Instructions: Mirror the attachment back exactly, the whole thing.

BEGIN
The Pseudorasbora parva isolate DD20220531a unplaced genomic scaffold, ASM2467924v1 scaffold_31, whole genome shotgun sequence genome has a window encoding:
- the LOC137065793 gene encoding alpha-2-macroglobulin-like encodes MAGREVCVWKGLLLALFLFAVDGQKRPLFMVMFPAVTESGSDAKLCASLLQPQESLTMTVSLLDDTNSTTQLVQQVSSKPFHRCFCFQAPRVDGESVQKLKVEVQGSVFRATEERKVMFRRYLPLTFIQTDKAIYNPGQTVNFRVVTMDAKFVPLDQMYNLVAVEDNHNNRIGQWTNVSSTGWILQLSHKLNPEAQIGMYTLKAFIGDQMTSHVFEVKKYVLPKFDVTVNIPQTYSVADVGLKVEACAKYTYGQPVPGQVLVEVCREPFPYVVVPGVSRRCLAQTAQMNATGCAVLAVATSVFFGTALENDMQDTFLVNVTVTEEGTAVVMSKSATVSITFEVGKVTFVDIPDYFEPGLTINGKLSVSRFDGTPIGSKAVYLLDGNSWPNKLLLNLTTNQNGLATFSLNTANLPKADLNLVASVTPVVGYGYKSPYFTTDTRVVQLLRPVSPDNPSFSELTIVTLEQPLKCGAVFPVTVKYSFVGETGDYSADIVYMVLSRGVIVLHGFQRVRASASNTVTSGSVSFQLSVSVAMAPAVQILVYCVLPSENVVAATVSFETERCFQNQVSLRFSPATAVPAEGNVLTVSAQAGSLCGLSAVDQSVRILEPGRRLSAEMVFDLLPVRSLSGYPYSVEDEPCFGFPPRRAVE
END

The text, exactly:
The Pseudorasbora parva isolate DD20220531a unplaced genomic scaffold, ASM2467924v1 scaffold_31, whole genome shotgun sequence genome has a window encoding:
- the LOC137065793 gene encoding alpha-2-macroglobulin-like encodes MAGREVCVWKGLLLALFLFAVDGQKRPLFMVMFPAVTESGSDAKLCASLLQPQESLTMTVSLLDDTNSTTQLVQQVSSKPFHRCFCFQAPRVDGESVQKLKVEVQGSVFRATEERKVMFRRYLPLTFIQTDKAIYNPGQTVNFRVVTMDAKFVPLDQMYNLVAVEDNHNNRIGQWTNVSSTGWILQLSHKLNPEAQIGMYTLKAFIGDQMTSHVFEVKKYVLPKFDVTVNIPQTYSVADVGLKVEACAKYTYGQPVPGQVLVEVCREPFPYVVVPGVSRRCLAQTAQMNATGCAVLAVATSVFFGTALENDMQDTFLVNVTVTEEGTAVVMSKSATVSITFEVGKVTFVDIPDYFEPGLTINGKLSVSRFDGTPIGSKAVYLLDGNSWPNKLLLNLTTNQNGLATFSLNTANLPKADLNLVASVTPVVGYGYKSPYFTTDTRVVQLLRPVSPDNPSFSELTIVTLEQPLKCGAVFPVTVKYSFVGETGDYSADIVYMVLSRGVIVLHGFQRVRASASNTVTSGSVSFQLSVSVAMAPAVQILVYCVLPSENVVAATVSFETERCFQNQVSLRFSPATAVPAEGNVLTVSAQAGSLCGLSAVDQSVRILEPGRRLSAEMVFDLLPVRSLSGYPYSVEDEPCFGFPPRRAVE